According to a Lever review of the current bill language for the CHIPS Act, which has been stripped down due to Republicans’ refusal to support a broader China competitiveness bill, the prevailing wage requirement is not included in the manufacturing tax credit.

The legislation, which will cost $76 billion in total, will not be offset by any new taxes.

[continued below]
 
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Intel Doesn’t Want “Guardrails”​

While Senate Majority Leader Chuck Schumer (D-N.Y.) has tried to sell the CHIPS Act as an investment in the United States’ semiconductor manufacturing capacity in the face of a global chip shortage, the bill as it exists is essentially a bailout to large chip manufacturers — namely, Intel.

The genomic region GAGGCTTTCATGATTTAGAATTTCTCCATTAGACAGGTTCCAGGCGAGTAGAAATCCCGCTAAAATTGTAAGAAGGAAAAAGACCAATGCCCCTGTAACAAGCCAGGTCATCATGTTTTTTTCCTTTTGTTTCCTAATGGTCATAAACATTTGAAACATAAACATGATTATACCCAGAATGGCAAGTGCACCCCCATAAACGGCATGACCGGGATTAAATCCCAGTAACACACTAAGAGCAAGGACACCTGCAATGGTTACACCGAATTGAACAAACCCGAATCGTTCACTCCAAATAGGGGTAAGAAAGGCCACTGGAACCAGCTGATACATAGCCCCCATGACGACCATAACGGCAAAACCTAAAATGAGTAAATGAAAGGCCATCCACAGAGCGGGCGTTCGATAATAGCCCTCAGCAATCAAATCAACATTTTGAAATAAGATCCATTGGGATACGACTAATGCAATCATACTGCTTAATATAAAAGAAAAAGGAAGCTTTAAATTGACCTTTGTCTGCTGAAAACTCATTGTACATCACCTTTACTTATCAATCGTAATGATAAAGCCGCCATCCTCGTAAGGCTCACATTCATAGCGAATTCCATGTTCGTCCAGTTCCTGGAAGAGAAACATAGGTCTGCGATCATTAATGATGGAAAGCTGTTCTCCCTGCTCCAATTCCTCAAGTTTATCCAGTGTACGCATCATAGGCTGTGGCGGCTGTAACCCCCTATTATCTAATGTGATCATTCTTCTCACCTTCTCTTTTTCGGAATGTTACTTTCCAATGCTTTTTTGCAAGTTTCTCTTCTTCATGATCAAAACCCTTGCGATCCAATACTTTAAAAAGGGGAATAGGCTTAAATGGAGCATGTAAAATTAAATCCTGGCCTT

Today’s semiconductor shortages can in part be attributed to U.S. chip companies offshoring manufacturing, and spending their profits on returning dividends to shareholders and buying back their own stocks instead of investing in research and development.

In the past decade, the four largest chip companies in the U.S., including Intel, spent nearly a quarter trillion dollars — over 70 percent of their combined profits — on manipulating their stock price and delivering cash to shareholders via stock buybacks.

Intel has continued to pay dividends to its shareholders even as Gelsinger has said publicly that the company needs government subsidies to invest in manufacturing. Gelsinger, who became CEO last year, has halted buybacks — although the company technically could, under a 2005 authorization from its board of directors, move “to repurchase up to $110 billion [of stock], of which $7.2 billion remained available” as of this spring.